As with the first two Digital Breakouts I designed, teachers can e-mail me at engagetheirminds@gmail.com to receive the answers. (Please put the name of the Digital Breakout in the Subject line.)  However, I agree with the one teacher who told me that she enjoyed not knowing the answers because she didn’t help her students too much!

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Click here to go to the “Kaled It!” Digital Breakout

Causal Modelling

I’ve been lately trying to use more Integrative Thinking in class.  It bring about really deep discussions, and I like to see the students make visual models of their thoughts.  In the past few weeks, I have been working on “Causal Modelling” with my 3rd-5th graders with varying degrees of success.

You can see a short video of Causal Modelling in action here.  Basically, students try to consider all of the possible reasons for a particular situation or problem.  In the video, the topic is, “People Struggling to Afford Food.”  With student input, the teacher makes a web with this topic in the center and several nodes that name possible causes.  It quickly develops in complexity as the students volunteer causes for the causes and begin to see connections among causes.

This blog post by Heidi Siwak shows several examples of causal models diagrammed by her 7th graders for issues varying from gun violence (very topical!) to unfinished homework.

To start causal modelling with my own students, we worked on creating a class causal model about why Nemo gets lost in Finding Nemo.  Then I put students in groups to generate causal models about the fiction we were reading in each grade.  For my 5th graders, this meant they explained an event from The Giver.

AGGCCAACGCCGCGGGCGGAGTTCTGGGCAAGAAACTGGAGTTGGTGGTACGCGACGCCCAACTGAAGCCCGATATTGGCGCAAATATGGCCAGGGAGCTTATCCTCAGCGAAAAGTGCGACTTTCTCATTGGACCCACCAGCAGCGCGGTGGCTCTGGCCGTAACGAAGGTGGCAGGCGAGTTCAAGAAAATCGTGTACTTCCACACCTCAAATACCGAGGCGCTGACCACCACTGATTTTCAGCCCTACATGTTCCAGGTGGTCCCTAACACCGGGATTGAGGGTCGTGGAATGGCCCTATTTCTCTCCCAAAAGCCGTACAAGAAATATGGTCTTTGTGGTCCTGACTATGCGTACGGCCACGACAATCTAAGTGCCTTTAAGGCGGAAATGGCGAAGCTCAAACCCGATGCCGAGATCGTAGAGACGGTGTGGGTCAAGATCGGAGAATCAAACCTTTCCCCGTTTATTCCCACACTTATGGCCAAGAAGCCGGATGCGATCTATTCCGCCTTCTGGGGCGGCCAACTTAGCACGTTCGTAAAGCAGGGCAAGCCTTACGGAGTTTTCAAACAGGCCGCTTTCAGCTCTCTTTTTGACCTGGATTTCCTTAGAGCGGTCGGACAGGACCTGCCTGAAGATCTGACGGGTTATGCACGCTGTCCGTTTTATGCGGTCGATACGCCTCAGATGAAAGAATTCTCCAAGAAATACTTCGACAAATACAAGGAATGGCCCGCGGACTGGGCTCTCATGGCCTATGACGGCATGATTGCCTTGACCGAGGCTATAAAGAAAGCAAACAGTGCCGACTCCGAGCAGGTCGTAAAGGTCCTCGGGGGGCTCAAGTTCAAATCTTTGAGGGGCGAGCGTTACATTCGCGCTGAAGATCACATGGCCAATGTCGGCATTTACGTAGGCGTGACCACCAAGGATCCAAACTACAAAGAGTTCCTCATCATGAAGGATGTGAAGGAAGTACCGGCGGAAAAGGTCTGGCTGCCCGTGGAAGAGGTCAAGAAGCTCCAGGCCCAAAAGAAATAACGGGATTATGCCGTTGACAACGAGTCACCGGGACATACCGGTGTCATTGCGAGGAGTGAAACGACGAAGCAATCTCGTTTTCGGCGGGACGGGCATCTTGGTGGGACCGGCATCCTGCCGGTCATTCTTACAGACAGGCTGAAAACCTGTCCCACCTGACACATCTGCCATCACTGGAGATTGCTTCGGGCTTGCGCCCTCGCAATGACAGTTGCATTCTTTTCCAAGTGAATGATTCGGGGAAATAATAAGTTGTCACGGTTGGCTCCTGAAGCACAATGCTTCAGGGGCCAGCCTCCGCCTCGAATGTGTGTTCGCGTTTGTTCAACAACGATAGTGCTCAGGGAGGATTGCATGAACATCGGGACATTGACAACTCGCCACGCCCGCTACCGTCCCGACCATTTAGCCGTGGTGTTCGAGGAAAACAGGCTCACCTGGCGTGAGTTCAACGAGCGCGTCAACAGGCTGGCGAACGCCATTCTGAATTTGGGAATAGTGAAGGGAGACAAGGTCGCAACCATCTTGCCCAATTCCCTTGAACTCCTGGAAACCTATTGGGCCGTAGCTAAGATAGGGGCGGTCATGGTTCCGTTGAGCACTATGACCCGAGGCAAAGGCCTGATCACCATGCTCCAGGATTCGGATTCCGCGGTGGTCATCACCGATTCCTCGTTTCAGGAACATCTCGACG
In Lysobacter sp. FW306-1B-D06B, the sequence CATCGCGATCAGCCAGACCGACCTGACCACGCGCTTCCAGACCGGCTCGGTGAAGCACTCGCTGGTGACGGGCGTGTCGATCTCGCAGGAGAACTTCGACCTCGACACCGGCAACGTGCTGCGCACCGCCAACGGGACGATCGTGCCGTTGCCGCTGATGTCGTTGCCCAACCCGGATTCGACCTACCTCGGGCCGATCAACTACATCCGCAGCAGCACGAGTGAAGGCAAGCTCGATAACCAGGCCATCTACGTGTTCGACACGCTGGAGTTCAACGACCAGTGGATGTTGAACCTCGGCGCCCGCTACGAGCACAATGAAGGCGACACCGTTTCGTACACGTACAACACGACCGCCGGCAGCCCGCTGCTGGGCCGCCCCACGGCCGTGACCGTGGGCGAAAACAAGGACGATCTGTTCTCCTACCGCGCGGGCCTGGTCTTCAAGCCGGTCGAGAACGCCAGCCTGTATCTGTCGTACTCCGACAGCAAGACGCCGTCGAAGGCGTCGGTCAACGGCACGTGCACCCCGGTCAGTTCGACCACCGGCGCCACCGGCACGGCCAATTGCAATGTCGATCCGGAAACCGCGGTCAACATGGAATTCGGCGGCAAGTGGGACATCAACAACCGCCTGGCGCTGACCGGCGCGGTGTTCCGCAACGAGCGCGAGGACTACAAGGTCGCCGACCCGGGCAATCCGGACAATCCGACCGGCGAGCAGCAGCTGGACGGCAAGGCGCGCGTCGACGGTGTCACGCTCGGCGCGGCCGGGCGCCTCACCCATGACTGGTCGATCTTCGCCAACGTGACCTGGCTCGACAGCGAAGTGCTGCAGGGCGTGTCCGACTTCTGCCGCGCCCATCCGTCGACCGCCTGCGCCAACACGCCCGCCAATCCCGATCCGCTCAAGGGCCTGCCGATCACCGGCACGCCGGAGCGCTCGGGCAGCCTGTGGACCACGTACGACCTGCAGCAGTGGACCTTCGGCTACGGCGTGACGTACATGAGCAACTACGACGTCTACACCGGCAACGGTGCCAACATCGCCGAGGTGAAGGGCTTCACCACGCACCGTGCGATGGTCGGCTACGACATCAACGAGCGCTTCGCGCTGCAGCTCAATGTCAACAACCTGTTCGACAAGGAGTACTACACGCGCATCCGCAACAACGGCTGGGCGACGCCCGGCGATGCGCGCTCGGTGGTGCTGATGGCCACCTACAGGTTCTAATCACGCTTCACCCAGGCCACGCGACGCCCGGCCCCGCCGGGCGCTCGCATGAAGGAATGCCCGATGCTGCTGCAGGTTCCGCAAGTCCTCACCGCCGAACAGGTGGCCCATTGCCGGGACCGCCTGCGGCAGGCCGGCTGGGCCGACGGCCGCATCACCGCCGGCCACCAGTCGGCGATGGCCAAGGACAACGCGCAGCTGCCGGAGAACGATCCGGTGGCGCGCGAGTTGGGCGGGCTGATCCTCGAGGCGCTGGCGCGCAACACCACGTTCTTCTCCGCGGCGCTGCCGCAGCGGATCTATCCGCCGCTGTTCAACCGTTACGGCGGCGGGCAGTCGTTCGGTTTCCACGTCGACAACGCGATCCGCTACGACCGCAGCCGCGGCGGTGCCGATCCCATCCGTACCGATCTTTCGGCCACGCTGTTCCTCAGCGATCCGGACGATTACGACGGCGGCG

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After doing group causal modelling about fiction, I asked each grade level to apply it to “real life.”  My 3rd graders brainstormed recurring problems, such as a sibling interrupting them when they are playing with friends, and came up with multiple causes.  After breaking it down this way, they could see potential ways to avoid some of the precipitating events (sibling needing attention, for example), and potential solutions.

With my 5th graders, I had a different idea.  After reading this post from Heidi, I realized that the personal manifesto activity they were working on was the perfect opportunity for them to get a picture of why they believe what they believe.  Since we were about to have a 3-day weekend when many would be visiting with extended family, I sent them home with a rare homework assignment: pick one of your belief statements and do a causal model for why you believe it.  Think about your own experiences, what your parents believe, and even ask your grandparents and parents why they believe it (if that’s where it came from).

One student said to me, “What if it’s not from your parent?  What if it’s from you?”  I asked, “What’s the belief?”  She said, “Taking risks.”  So I explained how, when I was young, I had volunteered to do a monkey bar race at an amusement park.  Sneakily, the proprietors had greased the bars, so I fell off when I reached for the 2nd bar, landing in a pool of water.  I was humiliated.  Afterward, my mother bought me a coveted stuffed animal in the souvenir shop – not to make up for the embarrassment, but to reward me for trying.  That’s when I learned that it’s more important to try and fail than to do nothing at all.

The students came back from their weekend, nearly all having done the assignment in one form or another.  Some wanted to share it publicly, and some wanted to have a private audience with me to speak about the personal reasons for their beliefs.  I would definitely say that I learned a lot about each of them, and I hope that they learned more about themselves.

Overall, causal modelling helps students to grasp that “wicked problems” (as Heidi calls them) cannot be solved with sweeping generalizations.  “Why don’t they just…” rarely addresses all of the causes, or all of the deeply held beliefs that led to those causes.  It might help a few of our current leaders to keep this in mind. 😉